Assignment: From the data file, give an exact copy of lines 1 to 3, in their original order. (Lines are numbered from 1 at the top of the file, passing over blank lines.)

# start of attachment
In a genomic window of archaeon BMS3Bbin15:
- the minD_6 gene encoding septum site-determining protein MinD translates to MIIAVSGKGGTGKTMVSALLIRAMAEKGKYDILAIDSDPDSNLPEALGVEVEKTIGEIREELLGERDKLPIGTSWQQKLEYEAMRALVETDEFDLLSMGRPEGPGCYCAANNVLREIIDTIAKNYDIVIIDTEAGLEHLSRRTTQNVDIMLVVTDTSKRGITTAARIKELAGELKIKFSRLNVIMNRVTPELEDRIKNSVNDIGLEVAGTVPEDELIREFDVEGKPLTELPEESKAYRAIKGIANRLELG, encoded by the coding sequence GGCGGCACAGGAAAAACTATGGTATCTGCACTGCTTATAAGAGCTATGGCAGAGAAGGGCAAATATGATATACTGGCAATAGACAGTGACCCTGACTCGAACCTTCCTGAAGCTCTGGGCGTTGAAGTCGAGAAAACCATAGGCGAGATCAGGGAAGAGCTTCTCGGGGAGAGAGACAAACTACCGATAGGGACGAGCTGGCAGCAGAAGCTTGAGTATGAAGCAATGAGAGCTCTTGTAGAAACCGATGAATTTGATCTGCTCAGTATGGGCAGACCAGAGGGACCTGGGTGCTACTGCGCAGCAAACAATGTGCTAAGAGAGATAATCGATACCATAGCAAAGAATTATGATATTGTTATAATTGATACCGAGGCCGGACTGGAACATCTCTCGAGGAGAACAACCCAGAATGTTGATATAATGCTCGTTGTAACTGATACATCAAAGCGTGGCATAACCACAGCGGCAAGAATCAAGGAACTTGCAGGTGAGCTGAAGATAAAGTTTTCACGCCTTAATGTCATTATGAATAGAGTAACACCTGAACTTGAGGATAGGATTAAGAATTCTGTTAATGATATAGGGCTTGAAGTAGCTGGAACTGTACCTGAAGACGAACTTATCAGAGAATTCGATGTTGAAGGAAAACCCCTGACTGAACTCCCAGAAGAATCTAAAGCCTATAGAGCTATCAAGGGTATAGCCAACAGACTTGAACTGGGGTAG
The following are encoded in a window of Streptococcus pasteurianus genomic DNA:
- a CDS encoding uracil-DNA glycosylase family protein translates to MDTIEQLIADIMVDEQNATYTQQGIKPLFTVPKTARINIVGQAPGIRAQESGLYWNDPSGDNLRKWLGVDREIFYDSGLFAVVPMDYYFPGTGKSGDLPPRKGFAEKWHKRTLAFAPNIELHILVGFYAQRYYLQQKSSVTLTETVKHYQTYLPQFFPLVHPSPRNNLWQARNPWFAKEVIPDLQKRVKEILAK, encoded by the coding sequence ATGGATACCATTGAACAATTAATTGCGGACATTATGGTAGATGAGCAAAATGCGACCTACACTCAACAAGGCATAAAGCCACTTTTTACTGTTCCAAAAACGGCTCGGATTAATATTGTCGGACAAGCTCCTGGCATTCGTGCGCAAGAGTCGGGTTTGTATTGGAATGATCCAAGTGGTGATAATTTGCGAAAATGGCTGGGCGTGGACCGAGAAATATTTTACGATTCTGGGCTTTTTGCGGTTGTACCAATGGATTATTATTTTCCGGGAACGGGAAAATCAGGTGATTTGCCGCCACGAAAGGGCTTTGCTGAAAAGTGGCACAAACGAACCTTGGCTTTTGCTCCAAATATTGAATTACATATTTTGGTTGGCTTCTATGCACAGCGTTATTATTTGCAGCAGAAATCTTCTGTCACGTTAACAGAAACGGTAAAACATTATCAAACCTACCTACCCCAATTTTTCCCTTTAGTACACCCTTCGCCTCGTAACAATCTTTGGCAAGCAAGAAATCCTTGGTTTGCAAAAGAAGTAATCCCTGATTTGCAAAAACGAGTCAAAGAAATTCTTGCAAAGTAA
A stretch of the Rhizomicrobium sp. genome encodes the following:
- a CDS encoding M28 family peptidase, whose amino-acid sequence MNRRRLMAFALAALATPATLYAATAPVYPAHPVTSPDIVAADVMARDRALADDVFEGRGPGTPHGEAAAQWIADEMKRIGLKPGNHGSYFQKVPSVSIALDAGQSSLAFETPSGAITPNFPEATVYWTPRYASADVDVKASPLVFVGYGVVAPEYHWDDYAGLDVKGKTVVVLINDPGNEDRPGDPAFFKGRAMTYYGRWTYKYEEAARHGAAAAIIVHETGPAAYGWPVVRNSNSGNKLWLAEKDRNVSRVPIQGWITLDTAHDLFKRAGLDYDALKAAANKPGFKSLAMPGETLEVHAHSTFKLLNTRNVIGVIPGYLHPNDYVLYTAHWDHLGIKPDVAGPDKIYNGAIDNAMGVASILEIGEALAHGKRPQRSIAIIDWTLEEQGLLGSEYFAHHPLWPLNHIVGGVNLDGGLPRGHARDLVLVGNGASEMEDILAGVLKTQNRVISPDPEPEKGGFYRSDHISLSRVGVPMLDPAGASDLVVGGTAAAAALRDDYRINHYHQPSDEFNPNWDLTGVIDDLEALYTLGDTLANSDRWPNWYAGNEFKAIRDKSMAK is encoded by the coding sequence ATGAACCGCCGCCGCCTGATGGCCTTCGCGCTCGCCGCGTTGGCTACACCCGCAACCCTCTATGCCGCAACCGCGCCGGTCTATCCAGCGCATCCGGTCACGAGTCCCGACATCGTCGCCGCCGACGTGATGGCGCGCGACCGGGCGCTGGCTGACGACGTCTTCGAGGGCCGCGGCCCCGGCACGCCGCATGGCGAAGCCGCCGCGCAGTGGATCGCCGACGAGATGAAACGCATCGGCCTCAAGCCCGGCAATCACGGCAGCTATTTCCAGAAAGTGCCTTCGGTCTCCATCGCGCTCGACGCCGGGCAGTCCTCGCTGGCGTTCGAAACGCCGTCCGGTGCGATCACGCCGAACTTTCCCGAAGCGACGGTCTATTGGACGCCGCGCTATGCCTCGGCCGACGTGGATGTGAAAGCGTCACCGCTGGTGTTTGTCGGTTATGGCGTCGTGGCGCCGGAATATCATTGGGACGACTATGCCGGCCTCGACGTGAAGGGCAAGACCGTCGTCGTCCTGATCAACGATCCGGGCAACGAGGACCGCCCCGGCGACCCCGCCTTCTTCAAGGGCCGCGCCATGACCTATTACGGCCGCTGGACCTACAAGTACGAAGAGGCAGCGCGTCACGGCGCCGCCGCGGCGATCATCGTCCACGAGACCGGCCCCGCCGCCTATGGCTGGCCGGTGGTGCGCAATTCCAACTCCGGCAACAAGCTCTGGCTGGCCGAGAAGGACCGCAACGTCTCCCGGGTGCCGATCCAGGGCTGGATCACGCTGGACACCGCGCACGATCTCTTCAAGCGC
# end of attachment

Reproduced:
In a genomic window of archaeon BMS3Bbin15:
- the minD_6 gene encoding septum site-determining protein MinD translates to MIIAVSGKGGTGKTMVSALLIRAMAEKGKYDILAIDSDPDSNLPEALGVEVEKTIGEIREELLGERDKLPIGTSWQQKLEYEAMRALVETDEFDLLSMGRPEGPGCYCAANNVLREIIDTIAKNYDIVIIDTEAGLEHLSRRTTQNVDIMLVVTDTSKRGITTAARIKELAGELKIKFSRLNVIMNRVTPELEDRIKNSVNDIGLEVAGTVPEDELIREFDVEGKPLTELPEESKAYRAIKGIANRLELG, encoded by the coding sequence GGCGGCACAGGAAAAACTATGGTATCTGCACTGCTTATAAGAGCTATGGCAGAGAAGGGCAAATATGATATACTGGCAATAGACAGTGACCCTGACTCGAACCTTCCTGAAGCTCTGGGCGTTGAAGTCGAGAAAACCATAGGCGAGATCAGGGAAGAGCTTCTCGGGGAGAGAGACAAACTACCGATAGGGACGAGCTGGCAGCAGAAGCTTGAGTATGAAGCAATGAGAGCTCTTGTAGAAACCGATGAATTTGATCTGCTCAGTATGGGCAGACCAGAGGGACCTGGGTGCTACTGCGCAGCAAACAATGTGCTAAGAGAGATAATCGATACCATAGCAAAGAATTATGATATTGTTATAATTGATACCGAGGCCGGACTGGAACATCTCTCGAGGAGAACAACCCAGAATGTTGATATAATGCTCGTTGTAACTGATACATCAAAGCGTGGCATAACCACAGCGGCAAGAATCAAGGAACTTGCAGGTGAGCTGAAGATAAAGTTTTCACGCCTTAATGTCATTATGAATAGAGTAACACCTGAACTTGAGGATAGGATTAAGAATTCTGTTAATGATATAGGGCTTGAAGTAGCTGGAACTGTACCTGAAGACGAACTTATCAGAGAATTCGATGTTGAAGGAAAACCCCTGACTGAACTCCCAGAAGAATCTAAAGCCTATAGAGCTATCAAGGGTATAGCCAACAGACTTGAACTGGGGTAG
The following are encoded in a window of Streptococcus pasteurianus genomic DNA: